Menu ENN Search
Language: English Fran├žais

Association between treatment outcome and length of stay

This question was posted the Management of wasting/acute malnutrition forum area and has 3 replies.

» Post a reply

Anonymous 3800

Normal user

5 Jun 2019, 12:41

Just wondering if it is logic to find association between treatment outcome (recovered and not recovered) and length of stay considering treatment outcome as my outcome variable. Having in mind both are performance indicators.



Action Against Hunger UK

Technical expert

5 Jun 2019, 13:43

Hi Anonymous,

We would normally only calculate length of stay (LOS) as a performance indicator for recovered cases. There are several factors that might affect the LOS in this case such as how quickly the case was detected and admitted for treatment, the compliance of the caretaker in adhering to protocols, absenteeism and the type discharge criteria being used for the programme. The LOS should be compared to expected averages for the protocols in use.

For negative outcomes, the LOS might give results that are difficult to interpret depending on what is included. Deaths frequently occur early in treatment if the child has complications or is very malnourished on enrolment in the programme. Non-cured (non-responders) will frequently be defined by a fixed LOS in the programme (e.g. 3 - 4 months).

For defaulters, the pattern of defaulting is contextual and may occur shortly after treatment begins (for example if access to the programme is difficult for whatever reason) or may occur later on when the child looks well but has not reached discharge criteria (as may occur when the further benefits of treatment outweighs the effort or cost of the carer and child attending treatment). Often there is a mix of these.

Whatever association you find it would be important to describe the underlying mechanisms.

Mark Myatt

Frequent user

5 Jun 2019, 14:19

I hope I understand your question ...

It will be a complicated (perhaps impossible) analysis because the "not-recovered" group will consist of many different outcomes (e.g. death, default / lost, transfer, and non-response). Some of these outcome classes are not "crisp". There may (e.g.) be wrongly classified deaths in the default / lost class which and also in the transfer class. Getting crisp classes requires active follow-up of cases in those classes. This level of follow-up is not common even in well-funded NGO programs.

If we can get crisp sets we still have problems. For example, data collected in SQUEAC coverage assessments has shown that defaulting is not uniform in time. We often see a peak in defaulting after the initial visit. This is a particular problem in programs in which the costs to beneficiary households are high. Another set of defaults is early default due to poor initial response which is often due to poor compliance by clinics or at home. Late defaults do occur and may be due to non-response due to poor compliance or illness. Defaults may also be due to RUTF stock-outs or migration which may occur at random. One set that I have seen in follow-up are "self-discharged as cured". These are cases who respond well to treatment and would have been discharged as cured but do not attend the proof of cure visit. These will have slightly shorter length of stay than cured cases particular if response is rapid and marked. There may be other reasons for default.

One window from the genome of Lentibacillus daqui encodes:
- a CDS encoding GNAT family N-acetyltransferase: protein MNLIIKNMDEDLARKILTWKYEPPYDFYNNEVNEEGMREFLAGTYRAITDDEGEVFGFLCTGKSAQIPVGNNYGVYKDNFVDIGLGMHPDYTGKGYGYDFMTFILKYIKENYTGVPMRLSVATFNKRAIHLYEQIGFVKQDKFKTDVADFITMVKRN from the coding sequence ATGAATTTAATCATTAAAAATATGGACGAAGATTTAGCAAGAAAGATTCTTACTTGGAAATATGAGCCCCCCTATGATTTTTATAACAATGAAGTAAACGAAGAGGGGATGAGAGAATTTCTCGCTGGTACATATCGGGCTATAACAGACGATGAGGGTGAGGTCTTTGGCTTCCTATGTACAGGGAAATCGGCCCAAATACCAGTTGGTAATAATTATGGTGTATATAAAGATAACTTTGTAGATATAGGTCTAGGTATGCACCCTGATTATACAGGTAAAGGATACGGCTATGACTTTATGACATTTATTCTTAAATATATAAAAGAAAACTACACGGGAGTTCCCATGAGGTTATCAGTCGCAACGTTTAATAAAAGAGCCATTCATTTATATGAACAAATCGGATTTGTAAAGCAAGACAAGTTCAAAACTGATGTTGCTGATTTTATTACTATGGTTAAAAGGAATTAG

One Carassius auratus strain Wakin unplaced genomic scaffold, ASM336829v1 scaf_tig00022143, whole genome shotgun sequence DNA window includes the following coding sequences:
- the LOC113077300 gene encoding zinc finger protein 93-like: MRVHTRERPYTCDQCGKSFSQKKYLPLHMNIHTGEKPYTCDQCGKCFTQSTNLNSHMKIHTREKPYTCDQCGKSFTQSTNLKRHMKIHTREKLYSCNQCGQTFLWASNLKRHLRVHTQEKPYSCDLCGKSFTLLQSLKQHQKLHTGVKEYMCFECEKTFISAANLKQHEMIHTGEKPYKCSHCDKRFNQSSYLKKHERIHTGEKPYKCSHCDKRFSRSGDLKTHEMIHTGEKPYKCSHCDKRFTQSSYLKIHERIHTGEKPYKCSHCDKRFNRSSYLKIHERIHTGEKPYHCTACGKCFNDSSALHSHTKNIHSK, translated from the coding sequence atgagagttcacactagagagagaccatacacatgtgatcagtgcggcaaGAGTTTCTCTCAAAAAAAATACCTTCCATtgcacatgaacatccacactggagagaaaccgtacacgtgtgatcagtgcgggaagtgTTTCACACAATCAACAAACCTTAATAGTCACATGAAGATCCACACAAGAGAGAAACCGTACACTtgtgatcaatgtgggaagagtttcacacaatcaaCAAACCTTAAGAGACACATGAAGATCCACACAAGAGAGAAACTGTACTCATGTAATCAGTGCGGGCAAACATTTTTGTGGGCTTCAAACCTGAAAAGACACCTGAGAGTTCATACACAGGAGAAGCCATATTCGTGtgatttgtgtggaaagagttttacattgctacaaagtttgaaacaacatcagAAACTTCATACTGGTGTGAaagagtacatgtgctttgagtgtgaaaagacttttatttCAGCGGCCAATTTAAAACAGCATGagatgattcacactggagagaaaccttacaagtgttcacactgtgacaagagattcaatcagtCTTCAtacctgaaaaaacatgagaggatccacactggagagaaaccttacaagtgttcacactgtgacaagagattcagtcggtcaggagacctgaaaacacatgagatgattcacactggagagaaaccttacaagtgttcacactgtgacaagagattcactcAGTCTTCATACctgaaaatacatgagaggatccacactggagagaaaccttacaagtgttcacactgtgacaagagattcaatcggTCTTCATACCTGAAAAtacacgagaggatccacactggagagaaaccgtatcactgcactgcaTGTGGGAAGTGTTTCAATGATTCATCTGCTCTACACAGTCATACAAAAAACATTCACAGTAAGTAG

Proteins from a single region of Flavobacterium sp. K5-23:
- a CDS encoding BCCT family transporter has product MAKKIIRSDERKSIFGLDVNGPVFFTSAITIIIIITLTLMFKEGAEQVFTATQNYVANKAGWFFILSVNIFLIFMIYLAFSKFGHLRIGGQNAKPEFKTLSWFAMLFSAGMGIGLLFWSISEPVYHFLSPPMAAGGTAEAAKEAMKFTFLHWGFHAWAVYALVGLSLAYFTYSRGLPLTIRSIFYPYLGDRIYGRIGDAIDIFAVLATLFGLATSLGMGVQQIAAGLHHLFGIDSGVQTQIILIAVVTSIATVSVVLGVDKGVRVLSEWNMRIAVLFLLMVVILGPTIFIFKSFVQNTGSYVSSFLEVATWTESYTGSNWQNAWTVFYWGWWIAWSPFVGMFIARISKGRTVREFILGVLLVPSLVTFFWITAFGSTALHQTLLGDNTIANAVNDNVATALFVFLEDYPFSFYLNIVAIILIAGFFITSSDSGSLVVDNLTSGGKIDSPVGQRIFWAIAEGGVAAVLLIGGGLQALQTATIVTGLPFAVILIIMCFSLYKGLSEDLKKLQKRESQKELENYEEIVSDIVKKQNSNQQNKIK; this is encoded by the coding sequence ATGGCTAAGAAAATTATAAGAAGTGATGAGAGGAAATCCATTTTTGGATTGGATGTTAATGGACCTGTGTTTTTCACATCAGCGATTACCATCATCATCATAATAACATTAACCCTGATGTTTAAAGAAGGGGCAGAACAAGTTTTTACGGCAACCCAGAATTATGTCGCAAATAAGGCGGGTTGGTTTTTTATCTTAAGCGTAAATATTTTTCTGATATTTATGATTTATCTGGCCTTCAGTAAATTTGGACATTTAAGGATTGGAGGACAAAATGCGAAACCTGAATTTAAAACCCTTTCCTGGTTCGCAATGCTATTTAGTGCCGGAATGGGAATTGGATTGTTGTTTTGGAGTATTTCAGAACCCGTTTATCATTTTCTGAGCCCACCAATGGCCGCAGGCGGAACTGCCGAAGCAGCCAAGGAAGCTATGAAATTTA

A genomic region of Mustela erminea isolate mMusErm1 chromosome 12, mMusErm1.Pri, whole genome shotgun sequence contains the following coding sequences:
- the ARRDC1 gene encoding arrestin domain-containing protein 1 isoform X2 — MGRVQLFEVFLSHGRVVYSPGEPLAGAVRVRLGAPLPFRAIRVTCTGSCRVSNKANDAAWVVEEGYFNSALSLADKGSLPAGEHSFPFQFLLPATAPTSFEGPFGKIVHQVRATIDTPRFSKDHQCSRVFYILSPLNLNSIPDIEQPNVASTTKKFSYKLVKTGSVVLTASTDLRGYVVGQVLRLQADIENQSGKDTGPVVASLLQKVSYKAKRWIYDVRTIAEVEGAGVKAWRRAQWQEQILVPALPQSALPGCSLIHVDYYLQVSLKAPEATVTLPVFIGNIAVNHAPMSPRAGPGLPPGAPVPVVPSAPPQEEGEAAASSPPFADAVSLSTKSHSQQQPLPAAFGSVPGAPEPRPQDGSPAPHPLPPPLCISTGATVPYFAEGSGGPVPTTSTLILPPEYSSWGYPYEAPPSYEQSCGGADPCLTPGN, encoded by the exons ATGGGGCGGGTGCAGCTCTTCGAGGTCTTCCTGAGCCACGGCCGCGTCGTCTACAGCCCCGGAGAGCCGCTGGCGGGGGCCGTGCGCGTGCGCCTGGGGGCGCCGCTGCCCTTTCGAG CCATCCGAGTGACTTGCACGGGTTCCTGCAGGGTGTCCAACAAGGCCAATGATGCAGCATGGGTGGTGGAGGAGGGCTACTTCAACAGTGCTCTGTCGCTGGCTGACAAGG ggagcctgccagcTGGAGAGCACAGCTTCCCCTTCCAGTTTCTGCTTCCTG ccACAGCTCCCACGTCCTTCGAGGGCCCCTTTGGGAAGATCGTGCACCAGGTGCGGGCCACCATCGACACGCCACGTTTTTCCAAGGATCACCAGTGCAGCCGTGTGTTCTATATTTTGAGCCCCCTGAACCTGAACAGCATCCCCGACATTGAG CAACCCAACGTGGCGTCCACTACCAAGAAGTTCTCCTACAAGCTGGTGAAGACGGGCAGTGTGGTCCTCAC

Another issue is that to the case defintion for non-response usually has a time limit of about twice the expected recovery period. This means that average lengths of stay for non-response will be longer than in cured cases. This may be a particular problem if monitoring of response to treatment is poor. This may not fix the problem. If monitoring response to treatment is good then we might see many transfers to stabilisation centres or hospital early in the treatment episode. These may go on to die and not recorded properly. They may or may not return to OTP. If they return to OTP as a continuation of the initial admission (and we can recognise this) then we might expect to record a longer length of stay compared to those case who responded well to the OTP treatment. If they are treated as a new admission on return then we might expect a shorter or similar length of stay to cured cases. If they don't return we will see a shorter length of stay.

I'm sure you'll be able to think of other complications.

All these complications make it difficult to know what any association we find actually means and whether the association will be stable across settings.

I assume that you are looking at an analysis that models:

    recovered ~ factor1 + factor2 ... + length of stay

I'd be concerned about the complications above. Careful description and analysis may work.

I think the best way to work around these complications is to work prospectively and standardise case-definitions &c. and to have active follow-up of transfers and defaults with a view of correct classification and in looking at the reasons for negative outcomes. This would be operational research. If you are going to do operational research it may be better to concentrate on identifying and addressing causes for non-response and other not-recovered outcomes.

I hope this is of some use.

Mark Myatt

Frequent user

5 Jun 2019, 14:21

Oh ... I see Paul got there first. We are in agreement. Paul's response is less rambling than mine.

If you have any problem posting a response, please contact the moderator at

Back to top

» Post a reply